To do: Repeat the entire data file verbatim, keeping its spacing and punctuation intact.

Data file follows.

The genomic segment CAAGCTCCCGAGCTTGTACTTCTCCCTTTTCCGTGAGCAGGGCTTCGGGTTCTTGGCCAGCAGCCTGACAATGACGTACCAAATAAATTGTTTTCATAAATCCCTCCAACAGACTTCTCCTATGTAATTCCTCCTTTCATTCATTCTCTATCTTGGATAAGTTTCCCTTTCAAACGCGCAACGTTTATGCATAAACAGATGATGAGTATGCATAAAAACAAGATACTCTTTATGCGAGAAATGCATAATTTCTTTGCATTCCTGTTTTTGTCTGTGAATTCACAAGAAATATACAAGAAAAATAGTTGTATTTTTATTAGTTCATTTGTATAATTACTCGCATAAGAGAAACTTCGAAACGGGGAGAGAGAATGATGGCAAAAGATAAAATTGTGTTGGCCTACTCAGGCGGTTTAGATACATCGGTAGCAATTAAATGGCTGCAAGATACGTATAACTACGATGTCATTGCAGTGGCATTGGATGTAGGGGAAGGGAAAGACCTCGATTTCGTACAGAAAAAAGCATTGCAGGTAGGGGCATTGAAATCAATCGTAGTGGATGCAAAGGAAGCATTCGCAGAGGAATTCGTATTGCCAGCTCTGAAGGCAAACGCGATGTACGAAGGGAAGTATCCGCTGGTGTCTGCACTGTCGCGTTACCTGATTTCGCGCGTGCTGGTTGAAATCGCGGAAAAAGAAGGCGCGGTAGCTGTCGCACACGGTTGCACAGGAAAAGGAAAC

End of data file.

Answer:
The genomic segment CAAGCTCCCGAGCTTGTACTTCTCCCTTTTCCGTGAGCAGGGCTTCGGGTTCTTGGCCAGCAGCCTGACAATGACGTACCAAATAAATTGTTTTCATAAATCCCTCCAACAGACTTCTCCTATGTAATTCCTCCTTTCATTCATTCTCTATCTTGGATAAGTTTCCCTTTCAAACGCGCAACGTTTATGCATAAACAGATGATGAGTATGCATAAAAACAAGATACTCTTTATGCGAGAAATGCATAATTTCTTTGCATTCCTGTTTTTGTCTGTGAATTCACAAGAAATATACAAGAAAAATAGTTGTATTTTTATTAGTTCATTTGTATAATTACTCGCATAAGAGAAACTTCGAAACGGGGAGAGAGAATGATGGCAAAAGATAAAATTGTGTTGGCCTACTCAGGCGGTTTAGATACATCGGTAGCAATTAAATGGCTGCAAGATACGTATAACTACGATGTCATTGCAGTGGCATTGGATGTAGGGGAAGGGAAAGACCTCGATTTCGTACAGAAAAAAGCATTGCAGGTAGGGGCATTGAAATCAATCGTAGTGGATGCAAAGGAAGCATTCGCAGAGGAATTCGTATTGCCAGCTCTGAAGGCAAACGCGATGTACGAAGGGAAGTATCCGCTGGTGTCTGCACTGTCGCGTTACCTGATTTCGCGCGTGCTGGTTGAAATCGCGGAAAAAGAAGGCGCGGTAGCTGTCGCACACGGTTGCACAGGAAAAGGAAAC